The Daily Heller: The Cockroach Writer Turns 140 Metamorphic Years

Posted inThe Daily Heller

To celebrate the 140th birthday of Franz Kafka, to be observed on July 3rd, the Israeli type designer and typographer Oded Ezer allows us an exclusive sneak peek of a new project, “The Samsa Enigma.” His homage to the great Kafka involves the creation of 24 covers for the unpublished books of Gregor Samsa, the main fictional character, who mysteriously transforms overnight into a cockroach in Kafka’s classic 1912 story, “The Metamorphosis.”

The concept behind Kafka’s timeless masterpiece of surreal, social satire revolves around the idea that Samsa was a real individual, an obsessive writer who authored 24 books within a prolific span of eleven years before tragically taking his own life. Although the books were never published, Kafka was acquainted with them and used their titles to form the iconic opening paragraph of “The Metamorphosis.”

I took this opportunity to ask Tel Aviv based Ezer what underpinning Kafka has on his life and how his approach to the subject came together in such a dynamic manner.

What is the trigger that inspired you to create an entire set of books by Kafka’s character Gregor Samsa?
When my son returned home from school, he shared that he was currently studying Franz Kafka’s story, Metamorphosis. His revelation rekindled my desire to revisit the tale. I reminisced about my younger days when I, like my son, was deeply captivated by Kafka’s fascination with the absurd and his exploration of life’s purpose. I yearned to determine whether his works still possessed the power to stir my emotions as they once did.

A significant but not immediate stimulus was my wish to return to my creative methodology from earlier years. Specifically, I yearned to regain the capacity for crafting imaginary situations that would satisfy my urge to explore fresh conceptual and creative solutions, surpassing mere immediate commercial demands.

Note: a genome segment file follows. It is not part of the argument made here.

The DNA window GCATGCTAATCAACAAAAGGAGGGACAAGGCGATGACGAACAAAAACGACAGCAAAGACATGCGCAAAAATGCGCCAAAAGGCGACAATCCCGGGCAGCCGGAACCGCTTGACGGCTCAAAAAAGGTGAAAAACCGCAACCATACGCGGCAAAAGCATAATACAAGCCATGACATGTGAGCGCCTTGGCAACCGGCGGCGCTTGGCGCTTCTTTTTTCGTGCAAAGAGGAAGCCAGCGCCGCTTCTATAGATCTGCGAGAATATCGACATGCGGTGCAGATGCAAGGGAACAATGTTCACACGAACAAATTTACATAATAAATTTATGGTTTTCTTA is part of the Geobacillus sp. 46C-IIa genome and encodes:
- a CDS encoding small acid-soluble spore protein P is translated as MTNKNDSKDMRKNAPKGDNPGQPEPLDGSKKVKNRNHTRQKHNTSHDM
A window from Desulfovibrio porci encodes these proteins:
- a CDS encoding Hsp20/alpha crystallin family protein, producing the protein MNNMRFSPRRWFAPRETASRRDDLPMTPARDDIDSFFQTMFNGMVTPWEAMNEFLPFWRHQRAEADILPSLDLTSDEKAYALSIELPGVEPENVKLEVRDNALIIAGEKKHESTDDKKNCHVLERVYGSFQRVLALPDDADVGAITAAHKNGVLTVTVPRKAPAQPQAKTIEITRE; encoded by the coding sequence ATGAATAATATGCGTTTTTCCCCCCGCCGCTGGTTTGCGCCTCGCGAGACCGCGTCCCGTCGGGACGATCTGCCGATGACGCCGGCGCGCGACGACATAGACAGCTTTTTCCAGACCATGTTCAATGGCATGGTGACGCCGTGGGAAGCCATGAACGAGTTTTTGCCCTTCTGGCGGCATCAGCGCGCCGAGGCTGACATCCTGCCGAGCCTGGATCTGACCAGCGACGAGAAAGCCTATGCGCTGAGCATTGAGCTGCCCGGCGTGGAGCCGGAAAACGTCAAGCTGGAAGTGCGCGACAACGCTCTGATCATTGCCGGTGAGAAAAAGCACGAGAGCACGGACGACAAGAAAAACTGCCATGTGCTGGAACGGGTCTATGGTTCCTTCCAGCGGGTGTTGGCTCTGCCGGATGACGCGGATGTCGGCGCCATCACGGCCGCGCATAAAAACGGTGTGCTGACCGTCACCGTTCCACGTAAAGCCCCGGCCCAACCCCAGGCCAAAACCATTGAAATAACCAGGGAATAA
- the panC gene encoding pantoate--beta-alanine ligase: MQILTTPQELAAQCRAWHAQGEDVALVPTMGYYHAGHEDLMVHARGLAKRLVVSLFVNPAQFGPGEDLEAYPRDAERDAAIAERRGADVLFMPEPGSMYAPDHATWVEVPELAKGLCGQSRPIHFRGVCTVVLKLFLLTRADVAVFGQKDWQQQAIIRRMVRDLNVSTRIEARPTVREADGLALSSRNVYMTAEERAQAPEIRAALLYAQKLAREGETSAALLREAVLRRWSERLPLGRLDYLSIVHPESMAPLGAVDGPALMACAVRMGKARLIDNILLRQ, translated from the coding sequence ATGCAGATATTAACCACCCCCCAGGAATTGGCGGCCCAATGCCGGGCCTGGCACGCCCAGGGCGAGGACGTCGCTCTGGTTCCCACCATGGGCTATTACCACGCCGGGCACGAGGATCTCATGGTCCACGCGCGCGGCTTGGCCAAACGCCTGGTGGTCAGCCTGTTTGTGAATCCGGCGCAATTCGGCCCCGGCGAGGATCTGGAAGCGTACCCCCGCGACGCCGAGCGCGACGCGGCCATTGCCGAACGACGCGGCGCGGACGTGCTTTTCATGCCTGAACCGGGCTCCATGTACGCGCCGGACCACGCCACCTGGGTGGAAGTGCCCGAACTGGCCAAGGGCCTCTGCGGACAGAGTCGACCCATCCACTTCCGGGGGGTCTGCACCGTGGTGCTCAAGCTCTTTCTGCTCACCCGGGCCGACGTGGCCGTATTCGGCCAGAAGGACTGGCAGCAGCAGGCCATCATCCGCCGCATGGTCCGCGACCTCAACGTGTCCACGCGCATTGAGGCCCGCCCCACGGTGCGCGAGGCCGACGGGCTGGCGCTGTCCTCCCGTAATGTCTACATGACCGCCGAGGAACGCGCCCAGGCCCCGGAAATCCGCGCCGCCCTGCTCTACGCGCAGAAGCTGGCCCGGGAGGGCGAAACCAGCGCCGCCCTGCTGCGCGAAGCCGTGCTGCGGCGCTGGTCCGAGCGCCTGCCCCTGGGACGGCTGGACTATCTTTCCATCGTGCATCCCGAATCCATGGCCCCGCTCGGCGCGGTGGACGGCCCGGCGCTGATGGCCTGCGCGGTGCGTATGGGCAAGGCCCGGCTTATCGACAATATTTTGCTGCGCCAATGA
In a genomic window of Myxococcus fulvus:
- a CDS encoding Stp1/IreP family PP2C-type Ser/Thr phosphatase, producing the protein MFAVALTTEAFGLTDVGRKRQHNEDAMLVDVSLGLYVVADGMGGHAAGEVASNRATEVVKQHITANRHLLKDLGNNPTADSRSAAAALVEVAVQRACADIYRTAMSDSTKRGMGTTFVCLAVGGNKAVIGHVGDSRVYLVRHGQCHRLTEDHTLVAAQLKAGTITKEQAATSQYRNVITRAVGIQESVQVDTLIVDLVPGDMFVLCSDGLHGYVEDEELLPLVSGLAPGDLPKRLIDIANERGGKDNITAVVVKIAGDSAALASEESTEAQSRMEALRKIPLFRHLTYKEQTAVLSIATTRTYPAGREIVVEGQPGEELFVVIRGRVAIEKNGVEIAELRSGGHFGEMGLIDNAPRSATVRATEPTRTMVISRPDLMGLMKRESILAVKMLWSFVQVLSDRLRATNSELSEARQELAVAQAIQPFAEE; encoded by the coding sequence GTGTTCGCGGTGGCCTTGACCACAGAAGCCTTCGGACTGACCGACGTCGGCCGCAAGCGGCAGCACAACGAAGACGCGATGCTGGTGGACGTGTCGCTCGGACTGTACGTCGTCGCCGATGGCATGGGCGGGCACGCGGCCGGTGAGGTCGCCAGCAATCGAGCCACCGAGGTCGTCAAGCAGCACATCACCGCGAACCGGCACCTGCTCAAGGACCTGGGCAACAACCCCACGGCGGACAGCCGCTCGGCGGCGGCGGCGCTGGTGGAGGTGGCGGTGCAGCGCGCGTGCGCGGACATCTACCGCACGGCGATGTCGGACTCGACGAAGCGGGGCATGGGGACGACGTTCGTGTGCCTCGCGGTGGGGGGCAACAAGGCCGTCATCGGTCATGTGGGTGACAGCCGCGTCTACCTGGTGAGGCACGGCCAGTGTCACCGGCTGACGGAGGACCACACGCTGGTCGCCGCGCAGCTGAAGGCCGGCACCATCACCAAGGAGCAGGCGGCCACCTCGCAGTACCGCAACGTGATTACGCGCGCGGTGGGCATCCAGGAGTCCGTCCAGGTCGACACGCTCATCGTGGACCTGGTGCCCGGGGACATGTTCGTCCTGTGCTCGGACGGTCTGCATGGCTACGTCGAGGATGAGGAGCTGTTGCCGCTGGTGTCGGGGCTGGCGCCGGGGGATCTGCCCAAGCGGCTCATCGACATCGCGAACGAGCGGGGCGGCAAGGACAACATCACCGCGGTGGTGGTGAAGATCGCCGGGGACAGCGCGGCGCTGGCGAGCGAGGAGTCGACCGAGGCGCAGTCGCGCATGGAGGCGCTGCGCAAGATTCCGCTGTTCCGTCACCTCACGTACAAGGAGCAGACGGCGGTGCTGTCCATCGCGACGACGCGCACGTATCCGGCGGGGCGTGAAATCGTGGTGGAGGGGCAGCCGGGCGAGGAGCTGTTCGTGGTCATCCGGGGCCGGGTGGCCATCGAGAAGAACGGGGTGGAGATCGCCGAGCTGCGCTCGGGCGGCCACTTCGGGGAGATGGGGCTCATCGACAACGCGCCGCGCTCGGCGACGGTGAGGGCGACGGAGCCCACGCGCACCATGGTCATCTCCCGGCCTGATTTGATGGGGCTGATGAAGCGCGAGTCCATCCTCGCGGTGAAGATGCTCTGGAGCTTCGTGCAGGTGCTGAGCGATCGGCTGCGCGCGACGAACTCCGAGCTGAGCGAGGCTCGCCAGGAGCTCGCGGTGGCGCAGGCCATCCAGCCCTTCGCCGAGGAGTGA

This method has previously resulted in the creation of several noteworthy Design Fiction works, including “Typosperma” and “Memory Palace” (which were also exhibited at MoMA in New York), as well as the more recent “Veining” project.

Furthermore, in recent years, particularly during the global pandemic and the recent turbulent demonstrations that occurred following the change in government in my country, I have devoted considerable attention to social and political issues. This focus has been evident in my creation of posters that directly confront the vulnerable state of our society. As a result, I have temporarily distanced myself from engaging in experimental endeavors. 

This made me yearn for the experience of creating design fiction projects, while also causing uncertainty about my ability to resume that pursuit. As anyone involved in visual communication understands, it is not common in our field to focus on fictional content. 

This operational approach of design fiction works, which I have cultivated throughout over two decades, finds acceptance within the realm of visual art but stands out as unconventional in the field of visual communication. This distinction arises from the fact that, as designers, it is challenging to sustain such a methodology for an extended period. It involves elements of experimentation and unpredictability, often pushing the boundaries of conventional design practices. As a result, it occasionally raises suspicion among the design community.

I would not recognize this as being your work, perhaps because I’m used to your type and lettering. Is this indeed a new approach for you?
Yes. I get where you’re coming from because on the surface it is a slightly different project, at least visually. At a glance the works are not experimental typography works and everything looks like a normal commercial project of a series of title covers, the likes of which we can find in any bookstore.

But if you penetrate under the thin outer layer of what is visible to the eye, you realize that there is actually a use here, perhaps in a slightly different way, of the same techniques that I have always worked with.

What’s new for me in this project is that I took on the task of illustrating the images myself for the first time. Typically, my work focuses on typography, but this time I decided to incorporate unusual drawings of creatures. Interestingly, these drawings still have a strong typographic influence. Even when I’m drawing, I approach it systematically, similar to how I design a font with different letters and symbols. Additionally, I aim to give these drawings an iconic character, akin to the ambition I have when designing letters. So, in a somewhat contradictory manner, this project was approached from the perspective of a font designer rather than an illustrator.

From a methodical point of view I stand on the shoulders of old school giants such as Milton Glaser, Romek Marber and others, in that, like them, I illustrated the covers myself, and do not use images created by others, and thus the design and the illustration work together to form one conceptual unit.